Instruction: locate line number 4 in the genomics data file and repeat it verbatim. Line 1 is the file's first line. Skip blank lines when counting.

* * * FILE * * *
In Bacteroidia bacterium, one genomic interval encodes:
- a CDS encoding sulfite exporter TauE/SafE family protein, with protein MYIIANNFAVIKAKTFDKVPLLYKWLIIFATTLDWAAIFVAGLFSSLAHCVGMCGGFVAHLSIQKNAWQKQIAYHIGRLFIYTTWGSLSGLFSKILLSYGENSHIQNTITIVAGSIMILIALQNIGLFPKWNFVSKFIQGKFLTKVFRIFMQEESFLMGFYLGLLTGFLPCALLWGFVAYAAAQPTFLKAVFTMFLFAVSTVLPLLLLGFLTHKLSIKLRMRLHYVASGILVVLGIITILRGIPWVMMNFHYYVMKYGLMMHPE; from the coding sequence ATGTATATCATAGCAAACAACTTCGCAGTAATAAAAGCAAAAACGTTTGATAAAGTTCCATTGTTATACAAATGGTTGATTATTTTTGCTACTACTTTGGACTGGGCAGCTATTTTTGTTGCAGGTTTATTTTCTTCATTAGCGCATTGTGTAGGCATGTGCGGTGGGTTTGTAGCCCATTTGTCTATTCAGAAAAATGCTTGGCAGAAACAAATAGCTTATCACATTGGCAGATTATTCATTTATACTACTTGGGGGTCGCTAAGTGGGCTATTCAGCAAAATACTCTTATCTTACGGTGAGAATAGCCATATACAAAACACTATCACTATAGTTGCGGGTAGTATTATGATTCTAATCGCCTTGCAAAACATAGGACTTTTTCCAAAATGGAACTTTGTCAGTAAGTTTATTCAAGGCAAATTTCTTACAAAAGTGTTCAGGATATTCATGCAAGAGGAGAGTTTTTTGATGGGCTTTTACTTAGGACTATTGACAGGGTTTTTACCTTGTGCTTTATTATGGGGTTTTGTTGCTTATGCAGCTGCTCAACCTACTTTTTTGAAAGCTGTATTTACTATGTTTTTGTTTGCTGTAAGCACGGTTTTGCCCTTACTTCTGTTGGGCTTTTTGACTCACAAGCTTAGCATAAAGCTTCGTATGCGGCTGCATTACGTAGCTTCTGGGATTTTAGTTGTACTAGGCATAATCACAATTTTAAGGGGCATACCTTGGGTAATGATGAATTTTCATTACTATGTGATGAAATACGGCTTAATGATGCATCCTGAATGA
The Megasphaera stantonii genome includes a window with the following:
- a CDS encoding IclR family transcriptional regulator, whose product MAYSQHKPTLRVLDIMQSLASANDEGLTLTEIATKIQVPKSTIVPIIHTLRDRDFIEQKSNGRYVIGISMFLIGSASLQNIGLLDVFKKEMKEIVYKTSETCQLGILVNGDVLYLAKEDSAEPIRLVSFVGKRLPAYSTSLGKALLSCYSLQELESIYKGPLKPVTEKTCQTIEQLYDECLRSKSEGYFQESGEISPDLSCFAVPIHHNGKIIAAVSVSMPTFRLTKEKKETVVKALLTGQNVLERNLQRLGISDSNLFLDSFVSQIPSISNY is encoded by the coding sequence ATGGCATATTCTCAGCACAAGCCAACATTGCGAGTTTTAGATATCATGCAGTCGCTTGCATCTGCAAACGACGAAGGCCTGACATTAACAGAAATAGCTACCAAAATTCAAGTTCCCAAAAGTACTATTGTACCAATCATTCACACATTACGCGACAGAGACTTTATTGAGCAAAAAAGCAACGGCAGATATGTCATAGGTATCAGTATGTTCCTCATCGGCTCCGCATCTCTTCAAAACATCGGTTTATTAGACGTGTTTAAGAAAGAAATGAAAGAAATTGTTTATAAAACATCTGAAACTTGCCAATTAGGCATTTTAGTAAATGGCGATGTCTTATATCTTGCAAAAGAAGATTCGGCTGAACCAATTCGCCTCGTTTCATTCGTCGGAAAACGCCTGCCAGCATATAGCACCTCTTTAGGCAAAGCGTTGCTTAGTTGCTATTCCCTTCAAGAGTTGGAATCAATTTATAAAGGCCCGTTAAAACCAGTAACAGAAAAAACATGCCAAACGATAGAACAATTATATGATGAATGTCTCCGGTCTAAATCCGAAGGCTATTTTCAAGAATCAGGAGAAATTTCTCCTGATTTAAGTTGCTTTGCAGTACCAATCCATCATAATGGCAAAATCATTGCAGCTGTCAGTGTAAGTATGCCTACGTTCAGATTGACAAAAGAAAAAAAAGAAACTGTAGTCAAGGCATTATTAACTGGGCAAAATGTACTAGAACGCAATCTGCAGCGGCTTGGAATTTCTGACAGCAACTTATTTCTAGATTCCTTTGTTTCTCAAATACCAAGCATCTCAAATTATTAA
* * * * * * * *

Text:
- a CDS encoding IclR family transcriptional regulator, whose product MAYSQHKPTLRVLDIMQSLASANDEGLTLTEIATKIQVPKSTIVPIIHTLRDRDFIEQKSNGRYVIGISMFLIGSASLQNIGLLDVFKKEMKEIVYKTSETCQLGILVNGDVLYLAKEDSAEPIRLVSFVGKRLPAYSTSLGKALLSCYSLQELESIYKGPLKPVTEKTCQTIEQLYDECLRSKSEGYFQESGEISPDLSCFAVPIHHNGKIIAAVSVSMPTFRLTKEKKETVVKALLTGQNVLERNLQRLGISDSNLFLDSFVSQIPSISNY is encoded by the coding sequence ATGGCATATTCTCAGCACAAGCCAACATTGCGAGTTTTAGATATCATGCAGTCGCTTGCATCTGCAAACGACGAAGGCCTGACATTAACAGAAATAGCTACCAAAATTCAAGTTCCCAAAAGTACTATTGTACCAATCATTCACACATTACGCGACAGAGACTTTATTGAGCAAAAAAGCAACGGCAGATATGTCATAGGTATCAGTATGTTCCTCATCGGCTCCGCATCTCTTCAAAACATCGGTTTATTAGACGTGTTTAAGAAAGAAATGAAAGAAATTGTTTATAAAACATCTGAAACTTGCCAATTAGGCATTTTAGTAAATGGCGATGTCTTATATCTTGCAAAAGAAGATTCGGCTGAACCAATTCGCCTCGTTTCATTCGTCGGAAAACGCCTGCCAGCATATAGCACCTCTTTAGGCAAAGCGTTGCTTAGTTGCTATTCCCTTCAAGAGTTGGAATCAATTTATAAAGGCCCGTTAAAACCAGTAACAGAAAAAACATGCCAAACGATAGAACAATTATATGATGAATGTCTCCGGTCTAAATCCGAAGGCTATTTTCAAGAATCAGGAGAAATTTCTCCTGATTTAAGTTGCTTTGCAGTACCAATCCATCATAATGGCAAAATCATTGCAGCTGTCAGTGTAAGTATGCCTACGTTCAGATTGACAAAAGAAAAAAAAGAAACTGTAGTCAAGGCATTATTAACTGGGCAAAATGTACTAGAACGCAATCTGCAGCGGCTTGGAATTTCTGACAGCAACTTATTTCTAGATTCCTTTGTTTCTCAAATACCAAGCATCTCAAATTATTAA